Friday, 2 January 2015

ACW Solitaire

ACW Solitaire is a game from the same designer as Solitaire Caesar, which I played and enjoyed last year. The reviews seemed to be good, so I downloaded it and, after out New Year party yesterday, mounted the counters so that I could try it out during my day-off today.

In ACW Solitaire you play the Union against a programmed Confederacy. Essentially you win by achieving four goals - establishing a blockade, capturing as many ports as possible, controlling the Mississippi and capturing both Richmond and Atlanta. You have 20 turns in which to do this. In each turn you get to build up to five things from a list including armies, generals, gunboats or fleets. You them move your troops, with some limits as to how you can invade enemy-controlled areas. The Confederates then get four builds, one for each of the goals you haven't achieved. They then roll to activate each of their three generals. Lee is very active, and will constantly maneuver and attack. In the west Bragg will be relatively inert. Kirby-Smith is restricted to the Trans-Mississippi, but is more active than Bragg. Finally there is an Indian Phase, where various Native American groups fight it out in the Far-West.

Here's the map at the start.

By Turn 10 the Union war-effort had barely got going. They had a strong blockade (the ships at the bottom right) and held four Confederate ports of the six they needed to be assured of a win in that area. However the drive on Atlanta had barely started, and the Confederates still held a fort at Vicksburg and were operating a strong gunboat flotilla around New Orleans. This was due to  string of flukey reinforcement rolls, which had seen them emphasise naval operations over land. At the top right McClellan had captured Richmond, sidestepping Lee through the Valley. This left the programmed Lee stuck with trying to retake the Confederate capital rather than head north, so meant I could start stripping the Washington defences.

Turn 15. In the Trans-Mississippi Kirby-Smith had swept through Kansas, but had then become embroiled in fighting Apaches out in the far-west. This bogged him down for most of the game. Lee was still fixed in front of Richmond, and Sherman had now joined the fight, marching down through Virginia to capture ports along the Confederacy's Atlantic seaboard in a near reversal of the March to the Sea. Grant had finally captured Vicksburg, and was building up strength for a drive across Mississippi and Alabama to Atlanta. A massive naval action had seen the Confederate gunboats driven from New Orleans.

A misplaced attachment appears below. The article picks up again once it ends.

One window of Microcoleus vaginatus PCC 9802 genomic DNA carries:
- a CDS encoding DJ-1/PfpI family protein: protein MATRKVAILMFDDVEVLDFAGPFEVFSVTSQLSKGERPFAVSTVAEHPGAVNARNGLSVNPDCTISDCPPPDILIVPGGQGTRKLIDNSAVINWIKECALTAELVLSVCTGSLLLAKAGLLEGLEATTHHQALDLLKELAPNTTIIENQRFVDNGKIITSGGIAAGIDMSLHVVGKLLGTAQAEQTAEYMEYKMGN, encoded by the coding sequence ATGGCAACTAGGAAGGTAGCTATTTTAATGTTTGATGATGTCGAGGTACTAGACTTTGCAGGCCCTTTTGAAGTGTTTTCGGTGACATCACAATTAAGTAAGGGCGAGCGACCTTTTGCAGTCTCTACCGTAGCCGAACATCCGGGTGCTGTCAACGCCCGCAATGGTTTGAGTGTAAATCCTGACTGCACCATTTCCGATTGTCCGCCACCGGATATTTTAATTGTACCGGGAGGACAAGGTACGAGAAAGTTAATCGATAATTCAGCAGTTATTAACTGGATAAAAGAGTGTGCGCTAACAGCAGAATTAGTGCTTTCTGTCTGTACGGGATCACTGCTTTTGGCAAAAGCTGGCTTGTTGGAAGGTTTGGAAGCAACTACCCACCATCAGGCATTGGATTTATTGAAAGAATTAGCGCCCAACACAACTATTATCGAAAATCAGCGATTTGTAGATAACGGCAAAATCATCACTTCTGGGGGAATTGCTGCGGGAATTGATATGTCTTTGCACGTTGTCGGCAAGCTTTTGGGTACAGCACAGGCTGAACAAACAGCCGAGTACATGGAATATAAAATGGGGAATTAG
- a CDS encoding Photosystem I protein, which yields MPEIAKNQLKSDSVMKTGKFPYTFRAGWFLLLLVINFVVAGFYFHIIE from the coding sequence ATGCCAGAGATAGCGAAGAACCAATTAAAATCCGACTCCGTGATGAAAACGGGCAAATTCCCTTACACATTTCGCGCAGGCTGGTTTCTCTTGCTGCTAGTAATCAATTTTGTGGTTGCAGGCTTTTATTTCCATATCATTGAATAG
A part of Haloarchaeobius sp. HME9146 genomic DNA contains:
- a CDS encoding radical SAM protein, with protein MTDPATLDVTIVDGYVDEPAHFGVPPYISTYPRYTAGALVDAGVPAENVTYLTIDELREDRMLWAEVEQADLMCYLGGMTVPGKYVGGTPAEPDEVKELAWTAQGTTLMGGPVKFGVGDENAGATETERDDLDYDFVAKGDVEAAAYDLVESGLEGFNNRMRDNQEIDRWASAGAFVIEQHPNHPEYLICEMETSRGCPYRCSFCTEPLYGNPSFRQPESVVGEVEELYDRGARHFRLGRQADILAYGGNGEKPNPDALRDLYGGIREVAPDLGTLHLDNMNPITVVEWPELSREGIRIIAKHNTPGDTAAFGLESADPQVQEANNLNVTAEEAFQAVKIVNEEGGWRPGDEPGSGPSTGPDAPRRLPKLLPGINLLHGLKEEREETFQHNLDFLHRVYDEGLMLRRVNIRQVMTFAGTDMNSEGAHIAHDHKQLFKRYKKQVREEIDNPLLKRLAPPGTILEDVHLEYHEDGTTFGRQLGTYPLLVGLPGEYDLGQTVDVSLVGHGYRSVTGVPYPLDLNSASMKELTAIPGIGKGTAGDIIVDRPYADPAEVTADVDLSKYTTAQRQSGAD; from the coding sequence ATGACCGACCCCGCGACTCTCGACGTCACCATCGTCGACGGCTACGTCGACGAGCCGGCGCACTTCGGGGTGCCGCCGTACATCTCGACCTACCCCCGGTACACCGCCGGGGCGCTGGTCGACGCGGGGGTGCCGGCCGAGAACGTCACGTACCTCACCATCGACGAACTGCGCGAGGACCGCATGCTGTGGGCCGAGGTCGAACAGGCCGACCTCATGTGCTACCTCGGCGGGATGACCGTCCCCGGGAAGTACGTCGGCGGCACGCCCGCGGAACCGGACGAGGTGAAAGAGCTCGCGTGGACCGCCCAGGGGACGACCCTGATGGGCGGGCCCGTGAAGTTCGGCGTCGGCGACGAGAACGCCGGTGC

Turn 20. For the last five turns I had two priorities. The first was to keep McClellan supplied with reinforcements in order to prevent Lee from retaking Richmond. The combat system in this game favours good generals, and can allow them to win against very long odds indeed. The only way of being sure that Lee couldn't retake Richmond was to keep the odds against him so high that he wouldn't attack, The second priority was to move as many troops as possible to Grant in his drive to Atlanta. If I could take the city, I would win; I had an impenetrable blockade, and enough ports to stop the Confederates getting builds from them. But Bragg was sat on Atlanta, and was lucky enough to get troops from the only Confederate build of the final turn.

Atlanta fell, giving me a win on the very last turn. I was lucky that Kirby-Smith chose not to move that turn; he had finally dealt with the Apaches, and was heading towards Union-occupied Galveston with a strong force that would certainly have retaken it. This would have given the Confederates one small chance of getting a build on their last turn, thus preventing the Union victory. I had tried to forestall it by capturing Mobile, but two invasions (Turns 19 and 20) were seen off by the fort there.

As the Union you have everything you need to grind down the Confederacy, except time. With unlimited time you can alternate between advancing, consolidating and reinforcing, but time is a luxury you don't have. However if you don't consolidate and reinforce, a suddenly active Confederate general can set you back a couple of turn, or unexpected reinforcements can appear on your supply lines.

This is a fun little game. It's advertised as only needing an hour to play. I took much longer, but was trying to figure out the rules (which are OK, but lack clarity in a couple places). I reckon a couple of hours is about right for a game though.

I saw that this has actually been redesigned and re-released under a different title in the last few years, with tidied up rules and a nicer map. I may consider getting it at some stage, but at the moment this version seems to be well-worth the 5USD I paid for it. Recommended.


  1. No, no, no! Try Ultimate General: Gettysburg on Steam instead, for all your solitaire ACW needs ;)

    1. Would that be one of those modern computer game thingies then? I leave those to my wife :)

  2. That map looks similar to House Divided.
    But a lot simpler. I always thought it would make a good basis for administering a campaign.

    1. It feels very much like a stripped-down 'A House Divided'. Plays more quickly though :)

      I think 'Volley and Bayonet' had an ACW campaign based on the AHD map - not unsurprising since the designer is the same person.


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